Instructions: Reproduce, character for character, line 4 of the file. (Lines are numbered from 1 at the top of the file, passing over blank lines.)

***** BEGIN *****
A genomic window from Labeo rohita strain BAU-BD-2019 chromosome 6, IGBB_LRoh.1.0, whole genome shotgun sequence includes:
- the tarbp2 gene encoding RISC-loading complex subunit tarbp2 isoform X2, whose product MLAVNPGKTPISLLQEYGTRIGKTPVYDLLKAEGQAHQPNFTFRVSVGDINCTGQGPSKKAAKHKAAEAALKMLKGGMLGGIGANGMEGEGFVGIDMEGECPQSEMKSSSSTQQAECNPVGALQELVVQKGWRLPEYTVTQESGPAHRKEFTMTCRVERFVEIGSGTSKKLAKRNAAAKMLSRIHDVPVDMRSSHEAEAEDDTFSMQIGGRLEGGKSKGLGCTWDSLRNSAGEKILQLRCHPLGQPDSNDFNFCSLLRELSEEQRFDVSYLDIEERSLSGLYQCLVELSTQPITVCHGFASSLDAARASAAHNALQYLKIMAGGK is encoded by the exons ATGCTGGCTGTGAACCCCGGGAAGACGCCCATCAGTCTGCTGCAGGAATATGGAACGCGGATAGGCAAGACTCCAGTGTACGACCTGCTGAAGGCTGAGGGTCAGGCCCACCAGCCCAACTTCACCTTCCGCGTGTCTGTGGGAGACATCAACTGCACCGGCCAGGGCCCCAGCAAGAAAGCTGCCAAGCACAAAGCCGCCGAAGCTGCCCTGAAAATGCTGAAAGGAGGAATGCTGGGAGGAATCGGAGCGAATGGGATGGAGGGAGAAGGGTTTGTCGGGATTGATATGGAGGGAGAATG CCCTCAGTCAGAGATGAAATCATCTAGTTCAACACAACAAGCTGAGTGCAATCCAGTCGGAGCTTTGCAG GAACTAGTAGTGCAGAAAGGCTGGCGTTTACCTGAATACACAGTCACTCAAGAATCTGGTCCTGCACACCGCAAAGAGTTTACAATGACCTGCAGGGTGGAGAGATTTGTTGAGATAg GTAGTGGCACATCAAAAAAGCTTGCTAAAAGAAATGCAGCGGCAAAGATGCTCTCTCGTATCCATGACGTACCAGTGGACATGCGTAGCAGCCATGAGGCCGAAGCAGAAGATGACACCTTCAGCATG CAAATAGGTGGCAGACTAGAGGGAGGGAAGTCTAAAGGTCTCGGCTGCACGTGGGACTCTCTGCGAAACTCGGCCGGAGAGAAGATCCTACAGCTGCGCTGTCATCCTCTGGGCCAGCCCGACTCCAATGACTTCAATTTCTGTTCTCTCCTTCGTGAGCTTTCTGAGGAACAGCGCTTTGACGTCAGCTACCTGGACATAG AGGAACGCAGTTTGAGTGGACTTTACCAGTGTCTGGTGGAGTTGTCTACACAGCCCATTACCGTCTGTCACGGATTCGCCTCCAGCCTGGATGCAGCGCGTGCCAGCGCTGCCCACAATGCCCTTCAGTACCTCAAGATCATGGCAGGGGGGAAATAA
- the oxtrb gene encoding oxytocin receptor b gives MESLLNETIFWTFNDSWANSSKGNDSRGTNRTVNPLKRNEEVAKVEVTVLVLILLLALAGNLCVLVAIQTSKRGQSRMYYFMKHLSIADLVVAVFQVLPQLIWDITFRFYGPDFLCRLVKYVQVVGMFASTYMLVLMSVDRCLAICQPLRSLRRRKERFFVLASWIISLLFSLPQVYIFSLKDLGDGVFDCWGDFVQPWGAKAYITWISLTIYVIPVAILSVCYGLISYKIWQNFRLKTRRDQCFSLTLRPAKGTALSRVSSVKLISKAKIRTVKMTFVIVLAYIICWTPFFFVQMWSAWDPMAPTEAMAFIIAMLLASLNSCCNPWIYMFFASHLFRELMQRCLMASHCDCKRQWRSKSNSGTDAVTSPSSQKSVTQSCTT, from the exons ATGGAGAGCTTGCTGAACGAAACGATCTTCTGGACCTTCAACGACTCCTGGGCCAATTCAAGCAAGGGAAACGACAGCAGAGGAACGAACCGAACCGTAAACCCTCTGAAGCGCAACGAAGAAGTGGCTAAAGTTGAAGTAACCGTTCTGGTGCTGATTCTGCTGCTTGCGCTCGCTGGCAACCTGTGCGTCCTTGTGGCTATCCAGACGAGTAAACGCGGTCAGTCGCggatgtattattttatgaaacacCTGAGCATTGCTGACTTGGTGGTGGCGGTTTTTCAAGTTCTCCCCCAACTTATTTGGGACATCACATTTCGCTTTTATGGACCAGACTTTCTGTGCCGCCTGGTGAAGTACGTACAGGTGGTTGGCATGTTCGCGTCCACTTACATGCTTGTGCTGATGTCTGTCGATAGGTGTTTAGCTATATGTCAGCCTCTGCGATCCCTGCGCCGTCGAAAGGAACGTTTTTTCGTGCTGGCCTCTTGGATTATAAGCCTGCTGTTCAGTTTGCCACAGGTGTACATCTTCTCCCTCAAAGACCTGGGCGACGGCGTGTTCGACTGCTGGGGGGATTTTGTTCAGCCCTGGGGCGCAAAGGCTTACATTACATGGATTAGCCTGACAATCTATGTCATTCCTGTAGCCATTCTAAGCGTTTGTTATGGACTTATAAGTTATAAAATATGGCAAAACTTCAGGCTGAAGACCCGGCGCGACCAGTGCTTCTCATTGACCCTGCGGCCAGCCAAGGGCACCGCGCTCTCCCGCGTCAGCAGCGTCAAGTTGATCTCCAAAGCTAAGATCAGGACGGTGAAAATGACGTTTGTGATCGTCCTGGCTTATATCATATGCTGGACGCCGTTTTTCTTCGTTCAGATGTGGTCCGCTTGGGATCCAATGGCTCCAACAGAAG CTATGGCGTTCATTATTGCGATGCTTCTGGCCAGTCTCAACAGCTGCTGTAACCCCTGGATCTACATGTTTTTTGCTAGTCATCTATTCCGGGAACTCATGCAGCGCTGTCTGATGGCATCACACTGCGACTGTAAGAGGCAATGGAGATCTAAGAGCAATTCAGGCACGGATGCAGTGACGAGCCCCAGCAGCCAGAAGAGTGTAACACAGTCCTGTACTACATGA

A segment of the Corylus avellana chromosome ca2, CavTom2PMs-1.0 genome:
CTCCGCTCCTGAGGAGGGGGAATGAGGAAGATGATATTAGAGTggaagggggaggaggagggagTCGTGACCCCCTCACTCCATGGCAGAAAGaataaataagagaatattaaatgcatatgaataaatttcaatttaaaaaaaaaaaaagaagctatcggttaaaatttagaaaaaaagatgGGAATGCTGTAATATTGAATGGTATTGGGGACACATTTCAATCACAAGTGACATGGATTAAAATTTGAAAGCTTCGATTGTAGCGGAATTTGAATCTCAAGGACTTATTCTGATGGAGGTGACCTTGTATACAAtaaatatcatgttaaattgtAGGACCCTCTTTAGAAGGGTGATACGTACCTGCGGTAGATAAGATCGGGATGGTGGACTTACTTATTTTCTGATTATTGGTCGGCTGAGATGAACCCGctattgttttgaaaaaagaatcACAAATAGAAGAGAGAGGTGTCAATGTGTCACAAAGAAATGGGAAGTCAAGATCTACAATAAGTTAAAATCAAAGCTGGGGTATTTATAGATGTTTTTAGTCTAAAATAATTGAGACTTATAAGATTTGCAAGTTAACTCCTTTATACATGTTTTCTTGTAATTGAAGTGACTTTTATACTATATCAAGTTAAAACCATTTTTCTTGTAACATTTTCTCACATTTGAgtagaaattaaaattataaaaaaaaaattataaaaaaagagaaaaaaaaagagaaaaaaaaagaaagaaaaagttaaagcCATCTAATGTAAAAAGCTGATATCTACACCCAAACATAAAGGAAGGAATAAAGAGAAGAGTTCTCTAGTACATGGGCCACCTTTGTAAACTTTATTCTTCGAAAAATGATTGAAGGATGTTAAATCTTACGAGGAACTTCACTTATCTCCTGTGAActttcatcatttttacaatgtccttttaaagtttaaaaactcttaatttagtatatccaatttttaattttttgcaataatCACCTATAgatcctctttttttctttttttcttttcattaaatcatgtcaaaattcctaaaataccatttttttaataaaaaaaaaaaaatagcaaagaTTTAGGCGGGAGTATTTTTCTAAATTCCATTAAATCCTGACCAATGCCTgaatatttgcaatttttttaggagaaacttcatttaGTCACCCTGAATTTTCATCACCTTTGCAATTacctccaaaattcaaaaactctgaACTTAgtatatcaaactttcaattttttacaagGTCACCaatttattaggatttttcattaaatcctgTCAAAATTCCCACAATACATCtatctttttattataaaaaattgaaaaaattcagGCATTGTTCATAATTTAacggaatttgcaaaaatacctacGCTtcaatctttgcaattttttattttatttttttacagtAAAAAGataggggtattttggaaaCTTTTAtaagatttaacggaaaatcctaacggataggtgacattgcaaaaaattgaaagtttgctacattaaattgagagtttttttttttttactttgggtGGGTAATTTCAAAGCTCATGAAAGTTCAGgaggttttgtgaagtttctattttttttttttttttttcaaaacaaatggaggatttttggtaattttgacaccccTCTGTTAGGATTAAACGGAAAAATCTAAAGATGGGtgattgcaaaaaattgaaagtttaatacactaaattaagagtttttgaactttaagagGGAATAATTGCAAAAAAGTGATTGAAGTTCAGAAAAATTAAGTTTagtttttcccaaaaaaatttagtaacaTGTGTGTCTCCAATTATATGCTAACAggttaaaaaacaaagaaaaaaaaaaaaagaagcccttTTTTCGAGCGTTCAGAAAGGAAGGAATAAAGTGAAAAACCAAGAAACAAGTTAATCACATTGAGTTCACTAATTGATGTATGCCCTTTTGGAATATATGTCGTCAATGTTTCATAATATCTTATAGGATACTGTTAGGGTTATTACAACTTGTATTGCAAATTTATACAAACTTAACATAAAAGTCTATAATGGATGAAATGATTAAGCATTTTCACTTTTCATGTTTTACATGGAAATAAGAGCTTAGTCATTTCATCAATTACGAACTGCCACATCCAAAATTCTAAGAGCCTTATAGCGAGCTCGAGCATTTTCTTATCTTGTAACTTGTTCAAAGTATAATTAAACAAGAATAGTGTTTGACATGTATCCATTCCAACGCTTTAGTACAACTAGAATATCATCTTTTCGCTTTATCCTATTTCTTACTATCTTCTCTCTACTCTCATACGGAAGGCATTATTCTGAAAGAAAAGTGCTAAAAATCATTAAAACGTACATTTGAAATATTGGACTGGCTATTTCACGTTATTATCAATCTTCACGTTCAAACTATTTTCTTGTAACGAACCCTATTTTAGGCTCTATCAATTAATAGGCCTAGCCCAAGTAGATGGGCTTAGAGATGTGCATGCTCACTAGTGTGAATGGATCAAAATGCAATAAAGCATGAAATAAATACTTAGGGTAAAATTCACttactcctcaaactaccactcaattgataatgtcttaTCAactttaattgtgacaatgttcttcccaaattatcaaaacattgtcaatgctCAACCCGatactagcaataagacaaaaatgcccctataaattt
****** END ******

A segment of the Corylus avellana chromosome ca2, CavTom2PMs-1.0 genome: